In a bid to achieve 100 per cent metering of wa­ter supplied, the Brihanmumbai Munici­pal Cor­po­ration (BMC) plans to review its existing policy on water meters. It intends to replace older me­ters with AMR meters. Between 2010 and 2016, the BMC installed 95,000 AMR me­ters in the city. Following a spike in complaints about the faulty reading from mechanical me­ters and cases of theft, the corporation decided to revise the rules and penalties for testing, re­pair and th­eft of water meters in the city. Under the revised rules, if there is any doubt that a me­ter is not working properly, or has been tampe­red with, the meter will be re­mo­ved by the BMC for testing. The cost of meters ranges from Rs 11,000 to Rs 23,000 depending on size (15 mm, 20 mm and 25 mm). Meters for 80 mm lines cost around Rs 69,000.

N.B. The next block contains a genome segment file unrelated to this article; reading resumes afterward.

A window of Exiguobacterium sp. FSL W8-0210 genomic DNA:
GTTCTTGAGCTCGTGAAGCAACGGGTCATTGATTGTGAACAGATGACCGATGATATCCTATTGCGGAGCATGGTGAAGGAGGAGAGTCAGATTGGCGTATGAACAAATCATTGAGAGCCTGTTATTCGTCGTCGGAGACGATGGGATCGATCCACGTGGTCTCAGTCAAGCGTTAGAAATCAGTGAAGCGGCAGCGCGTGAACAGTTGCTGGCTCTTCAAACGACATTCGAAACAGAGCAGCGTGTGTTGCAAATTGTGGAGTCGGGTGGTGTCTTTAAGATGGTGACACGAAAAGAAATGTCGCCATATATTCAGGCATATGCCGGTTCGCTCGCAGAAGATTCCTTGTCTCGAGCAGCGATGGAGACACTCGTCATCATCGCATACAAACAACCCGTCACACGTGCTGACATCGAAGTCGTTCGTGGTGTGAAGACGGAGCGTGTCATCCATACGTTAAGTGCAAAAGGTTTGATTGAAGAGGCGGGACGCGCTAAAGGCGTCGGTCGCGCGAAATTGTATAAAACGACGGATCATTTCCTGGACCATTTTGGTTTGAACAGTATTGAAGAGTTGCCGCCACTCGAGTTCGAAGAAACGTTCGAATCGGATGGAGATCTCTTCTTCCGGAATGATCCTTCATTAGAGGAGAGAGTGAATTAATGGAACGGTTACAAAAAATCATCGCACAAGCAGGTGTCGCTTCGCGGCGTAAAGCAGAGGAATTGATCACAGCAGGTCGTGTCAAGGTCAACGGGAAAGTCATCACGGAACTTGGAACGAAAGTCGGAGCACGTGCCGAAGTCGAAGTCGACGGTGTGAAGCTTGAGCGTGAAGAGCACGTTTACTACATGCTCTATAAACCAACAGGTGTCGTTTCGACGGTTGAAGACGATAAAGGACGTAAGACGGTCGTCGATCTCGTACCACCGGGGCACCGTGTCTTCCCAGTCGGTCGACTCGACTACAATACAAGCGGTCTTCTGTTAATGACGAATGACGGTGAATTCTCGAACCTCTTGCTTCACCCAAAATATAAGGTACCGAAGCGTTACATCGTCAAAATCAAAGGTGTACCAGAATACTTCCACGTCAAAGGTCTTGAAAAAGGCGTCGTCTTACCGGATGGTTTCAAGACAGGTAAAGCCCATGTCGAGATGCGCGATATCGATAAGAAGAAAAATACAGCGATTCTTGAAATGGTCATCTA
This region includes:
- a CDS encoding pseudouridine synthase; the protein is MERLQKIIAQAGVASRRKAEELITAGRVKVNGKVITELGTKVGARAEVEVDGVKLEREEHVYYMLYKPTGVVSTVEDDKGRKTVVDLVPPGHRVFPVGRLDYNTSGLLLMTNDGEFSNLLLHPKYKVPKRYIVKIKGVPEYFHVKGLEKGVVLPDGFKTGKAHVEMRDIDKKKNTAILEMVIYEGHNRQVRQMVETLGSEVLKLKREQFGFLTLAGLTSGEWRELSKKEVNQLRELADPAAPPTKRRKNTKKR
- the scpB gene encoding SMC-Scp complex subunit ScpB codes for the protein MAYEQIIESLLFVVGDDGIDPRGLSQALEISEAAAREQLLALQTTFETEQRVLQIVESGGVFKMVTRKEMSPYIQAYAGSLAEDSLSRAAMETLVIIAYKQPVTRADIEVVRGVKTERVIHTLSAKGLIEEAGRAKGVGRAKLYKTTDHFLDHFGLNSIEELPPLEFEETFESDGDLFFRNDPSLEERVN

In an attempt to increase revenues, the Hy­de­ra­bad Municipal Water Supply and Sewe­rage Board (HMSWSB) has decided to fix AMR ultrasonic meters for all high-consumption and non-domestic consumers. It is expected that these meters will help in securing accurate rea­dings and  in improving revenues. The mecha­nical meters that are currently in use do not provide accurate reading and can also be tampered with. By installing these state-of-the-art meters, physical visits to the premises of consumers to take the reading can be avoided. The responsibility of maintaining the­se meters will be en­trusted to private agencies for five years. Despite it being mandatory to have AMR meters in every household, only a few residents have complied with this key norm in the city. As per the HMSWSB, currently, only 0.38 mi­llion out of a total of 1.2 million households have AMR meters in the city.